The original downloader software is called RAM, standing for Remote Account Manager. It has several versions, the most common being RAM II which runs on MS-DOS, and RAM IV running on Windows. RAM V was being developed when Radionics became Bosch, and has been renamed to RPS. It is available for download on the Bosch Security website for free. I will be referring to it as RPS in this page, older versions of RAM may not support everything that RPS does. RPS can connect to the panel either by a direct connection module (9133DC) connected to the panel, over the network through a DX4020 module installed at the panel, or over a telephone line using a modem. All versions of RAM require the security block (5370), however RPS permits you to connect to the 4112/6112 panels and the new B series without the security dongle being installed.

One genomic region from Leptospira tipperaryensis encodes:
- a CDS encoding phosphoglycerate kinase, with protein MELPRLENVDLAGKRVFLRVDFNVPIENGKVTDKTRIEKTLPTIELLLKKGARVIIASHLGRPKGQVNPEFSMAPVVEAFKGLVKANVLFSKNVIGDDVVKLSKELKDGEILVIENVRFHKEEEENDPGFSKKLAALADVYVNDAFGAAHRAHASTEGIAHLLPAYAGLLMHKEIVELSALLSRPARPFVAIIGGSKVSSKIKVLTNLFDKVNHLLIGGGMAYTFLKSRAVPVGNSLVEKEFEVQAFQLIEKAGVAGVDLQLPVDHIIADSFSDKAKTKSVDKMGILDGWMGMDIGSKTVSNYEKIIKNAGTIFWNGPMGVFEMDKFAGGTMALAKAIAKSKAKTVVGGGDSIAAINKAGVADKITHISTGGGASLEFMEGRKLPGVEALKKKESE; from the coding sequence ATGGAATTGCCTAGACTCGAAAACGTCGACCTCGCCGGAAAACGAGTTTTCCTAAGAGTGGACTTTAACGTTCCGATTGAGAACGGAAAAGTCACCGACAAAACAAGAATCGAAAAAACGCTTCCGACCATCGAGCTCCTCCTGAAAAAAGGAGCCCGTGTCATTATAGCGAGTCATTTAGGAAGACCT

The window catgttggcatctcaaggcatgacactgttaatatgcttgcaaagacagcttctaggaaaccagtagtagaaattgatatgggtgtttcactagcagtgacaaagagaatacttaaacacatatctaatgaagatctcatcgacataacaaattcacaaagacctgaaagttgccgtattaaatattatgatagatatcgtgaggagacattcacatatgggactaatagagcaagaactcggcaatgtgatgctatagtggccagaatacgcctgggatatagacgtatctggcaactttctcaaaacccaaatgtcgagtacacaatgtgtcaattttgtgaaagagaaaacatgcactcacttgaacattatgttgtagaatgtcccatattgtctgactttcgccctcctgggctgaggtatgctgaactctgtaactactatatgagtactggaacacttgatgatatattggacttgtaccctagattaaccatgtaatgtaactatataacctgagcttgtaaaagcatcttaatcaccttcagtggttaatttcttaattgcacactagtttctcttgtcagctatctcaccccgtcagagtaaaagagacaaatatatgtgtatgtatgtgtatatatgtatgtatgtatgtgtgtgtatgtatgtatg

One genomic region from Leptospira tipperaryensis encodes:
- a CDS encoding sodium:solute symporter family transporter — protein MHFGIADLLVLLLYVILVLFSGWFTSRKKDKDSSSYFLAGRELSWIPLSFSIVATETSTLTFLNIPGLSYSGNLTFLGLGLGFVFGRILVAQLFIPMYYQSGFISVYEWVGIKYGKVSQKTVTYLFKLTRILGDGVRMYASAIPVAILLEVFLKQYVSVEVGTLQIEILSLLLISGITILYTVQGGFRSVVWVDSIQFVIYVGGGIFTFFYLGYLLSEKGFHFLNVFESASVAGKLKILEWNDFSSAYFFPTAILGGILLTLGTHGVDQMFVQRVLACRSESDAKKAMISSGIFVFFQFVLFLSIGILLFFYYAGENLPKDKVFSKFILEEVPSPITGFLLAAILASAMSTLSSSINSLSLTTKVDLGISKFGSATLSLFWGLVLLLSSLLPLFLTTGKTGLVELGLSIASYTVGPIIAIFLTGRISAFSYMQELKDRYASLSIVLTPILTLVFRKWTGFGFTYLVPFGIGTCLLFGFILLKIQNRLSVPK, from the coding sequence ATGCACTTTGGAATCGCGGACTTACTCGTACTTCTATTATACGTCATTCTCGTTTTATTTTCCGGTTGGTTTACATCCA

There are two important passcodes on these systems for programming, the datalock and the RAMlock. The RAMlock code is sometimes called RAMpass, RAM passcode, RPS passcode, etc. I will be referring to it as the RAMlock within this page. The RAMlock is 6 hex digits (4 on older panels), and is set to 999999 by default. The datalock is a decimal number ranging from 1 to 65535, and is 12345 by default. Both the RAMlock and datalock are required to connect to the panel from RPS, however to connect with a handheld programmer only the datalock is required. Older panels do not have a datalock, but every remotely programmable panel will have a RAMlock. If the panel does not have a datalock, you can always use a programmer to connect to it even if the RAMlock is unknown, making it easier to reprogram used panels.